I wrote this piece a few years ago, but people have been asking for an updated version ever since. It stands  the test of time. If you can cheat at your interview, you will likely get the job

“I’m not going to lie during my interview just so you can look good,” my clients say.

“I didn’t say ‘lie,’”  I say. “I said ‘cheat.’  There’s a big difference.“

To clear up any misconceptions, I am republishing an old article on cheating on your interview.

One of my clients had an interview scheduled on Monday. I asked her what kind of help she thought she might need to come out a winner and get the job. “I don’t know,” she said. “I know all the questions and all the answers you gave me on the website, and I’ve had a few interviews – but no success.” (She was referring to  – a particularly good resource.

“Who are you when you have an interview?” I asked.

“What  do you mean, ‘Who am I’” she echoed. “I’m me, that’s who.”

“Maybe you should think of being someone else, “ I said. “Maybe you could think of someone you admire and would do a good job on an interview, then answer the questions the way that person would.”

“You mean a role model?”  she asked.

“Exactly,” I said, and I went on to give a couple of examples.

The first one harkens back from my days as an archaeologist. One of my colleagues was planning to go into the field that week to do some survey work for a couple of engineering companies. He needed a loan to get the project off the ground, and I was asked to co-sign.  He and the banker met first, and within five minutes the floor began to rumble and shake.

“Why don’t you just stomp on my nuts while you’re at it?” my friend roared. I heard that he was charging him 3 extra points above the last time. He got the loan, paid the extra, and the banker told me I should get my friend to , “Keep his nose to the grindstone.”

My friend is the role model I used for an interview.  I had good off season. I gave two papers at two conferences and a demonstration at a meeting. I thought that I was in the governmental good books as I barged into the provincial archaeologist’s office, sat in his guest’s  chair, put my feet on his desk, and said,  “Well, you old squid-faced son of a bitch, how are you doin’?” He took a couple of draws off his pipe and said, “Get your feet off my desk.”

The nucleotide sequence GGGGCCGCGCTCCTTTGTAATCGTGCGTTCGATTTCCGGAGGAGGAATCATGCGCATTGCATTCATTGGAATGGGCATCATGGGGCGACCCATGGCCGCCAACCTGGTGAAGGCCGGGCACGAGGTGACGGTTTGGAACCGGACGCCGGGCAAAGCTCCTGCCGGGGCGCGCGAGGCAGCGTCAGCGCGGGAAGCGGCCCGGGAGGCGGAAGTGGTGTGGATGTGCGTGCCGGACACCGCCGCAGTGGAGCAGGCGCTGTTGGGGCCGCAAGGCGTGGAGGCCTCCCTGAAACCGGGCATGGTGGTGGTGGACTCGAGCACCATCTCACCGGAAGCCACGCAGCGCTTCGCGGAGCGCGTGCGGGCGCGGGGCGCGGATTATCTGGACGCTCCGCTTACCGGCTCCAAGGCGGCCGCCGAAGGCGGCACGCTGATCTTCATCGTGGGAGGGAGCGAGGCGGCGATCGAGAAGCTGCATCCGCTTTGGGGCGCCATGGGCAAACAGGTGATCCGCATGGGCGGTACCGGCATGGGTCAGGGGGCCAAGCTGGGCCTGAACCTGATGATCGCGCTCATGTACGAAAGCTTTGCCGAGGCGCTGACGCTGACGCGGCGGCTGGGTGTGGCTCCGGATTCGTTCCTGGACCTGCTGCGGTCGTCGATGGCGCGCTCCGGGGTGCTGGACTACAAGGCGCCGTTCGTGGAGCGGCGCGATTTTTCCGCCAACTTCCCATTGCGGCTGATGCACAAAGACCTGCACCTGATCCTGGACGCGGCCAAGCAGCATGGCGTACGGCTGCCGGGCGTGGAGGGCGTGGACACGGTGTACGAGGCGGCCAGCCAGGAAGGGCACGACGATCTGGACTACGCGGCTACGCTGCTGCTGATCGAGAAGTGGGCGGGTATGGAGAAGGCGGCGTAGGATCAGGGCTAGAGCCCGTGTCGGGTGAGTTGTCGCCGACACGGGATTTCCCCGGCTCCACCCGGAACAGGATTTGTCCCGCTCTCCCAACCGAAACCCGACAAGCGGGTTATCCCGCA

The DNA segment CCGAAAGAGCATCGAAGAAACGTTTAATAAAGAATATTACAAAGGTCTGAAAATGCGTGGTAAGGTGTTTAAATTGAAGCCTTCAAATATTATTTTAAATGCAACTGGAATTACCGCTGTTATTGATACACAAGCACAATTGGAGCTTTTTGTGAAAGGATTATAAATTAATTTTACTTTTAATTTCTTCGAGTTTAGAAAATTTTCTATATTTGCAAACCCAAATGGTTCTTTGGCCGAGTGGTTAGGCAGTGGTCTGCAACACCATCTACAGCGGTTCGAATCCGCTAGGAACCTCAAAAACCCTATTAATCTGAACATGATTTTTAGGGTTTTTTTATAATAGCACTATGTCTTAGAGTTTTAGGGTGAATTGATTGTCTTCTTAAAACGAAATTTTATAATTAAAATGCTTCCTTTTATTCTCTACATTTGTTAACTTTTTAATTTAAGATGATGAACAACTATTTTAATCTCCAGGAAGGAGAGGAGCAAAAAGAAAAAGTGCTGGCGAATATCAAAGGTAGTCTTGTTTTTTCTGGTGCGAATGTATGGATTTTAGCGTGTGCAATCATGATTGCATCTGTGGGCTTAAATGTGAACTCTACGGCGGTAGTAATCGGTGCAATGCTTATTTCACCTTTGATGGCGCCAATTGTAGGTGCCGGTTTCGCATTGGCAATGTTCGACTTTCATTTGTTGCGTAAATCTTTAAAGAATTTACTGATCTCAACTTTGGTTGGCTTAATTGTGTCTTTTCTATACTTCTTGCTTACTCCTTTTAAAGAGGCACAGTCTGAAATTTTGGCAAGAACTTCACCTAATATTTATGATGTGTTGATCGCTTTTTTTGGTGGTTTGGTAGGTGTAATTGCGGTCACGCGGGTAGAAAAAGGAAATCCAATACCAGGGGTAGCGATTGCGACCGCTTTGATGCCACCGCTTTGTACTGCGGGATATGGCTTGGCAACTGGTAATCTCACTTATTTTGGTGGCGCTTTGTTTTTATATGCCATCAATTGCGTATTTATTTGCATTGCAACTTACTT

I couldn’t get a job for a month. (Although to my favour, the fellow was nicknamed “The Squid.” That moniker stuck with him for the rest of his career.

The second example comes some years later from my career as an employment counsellor working for the Vancouver School Board. I always had a suspicion about the belief that marijuana was a harmless drug. I noted that amongst my younger clients there was a high incidence of spousal abuse, and I believed that resulted from smoking dope. It wasn’t from the ‘high’ so much as the irritability from being ‘down.”

I dragged in a drug and alcohol counsellor from one of the drug abuse teams to speak to my team about a pot abuser’s group he was working with.

There was something professional about this person. He was working on a program that went against the grain of pot experts, and he seemed to be doing a good job, but the important thing was he was pretty good at getting jobs for me. The best part about my relationship with him was that he never knew that he was my role model.

Choose your role models wisely.


Mike Broderick , a one- time archaeologist, is a Vocational Rehabilitation Counsellor with the Fraser Health Authority in Port Coquitlam where he helps people with mental health disabilities find and keep full or part time employment .

He WAS the Employment Specialist for the Neil Squire Society in Burnaby where he found employment for people with physical disabilities, A Supported Employment Coordinator at THEO BC (now the Open Door Group), and a case manager at Community Fisheries Development Centre where he helped people move from the fishing industry to something else because there, “Ain’t no fish.” This means he is VERY familiar with how a modern day resume should look.

He is a newly retired ambassador with the Vancouver Board of Trade and a former member of the Labour Task Force of the Burnaby Board of Trade He does some work as a field Archaeologist, is a fitness instructor and frequent contributor of fitness humour articles to Alive Magazine. He is always saying, “If you can’t be fit, you can at least be funny.”

He lives in Port Coquitlam with his spouse Cecelia. You can reach him at home at  or at 604-464-4105. If you’re looking for a career change, he is the Spin Doctor and can give you a resume makeover at competitive rates




  1. energywriter Says:

    Good advice, Mike. Good to hear from you again. sd

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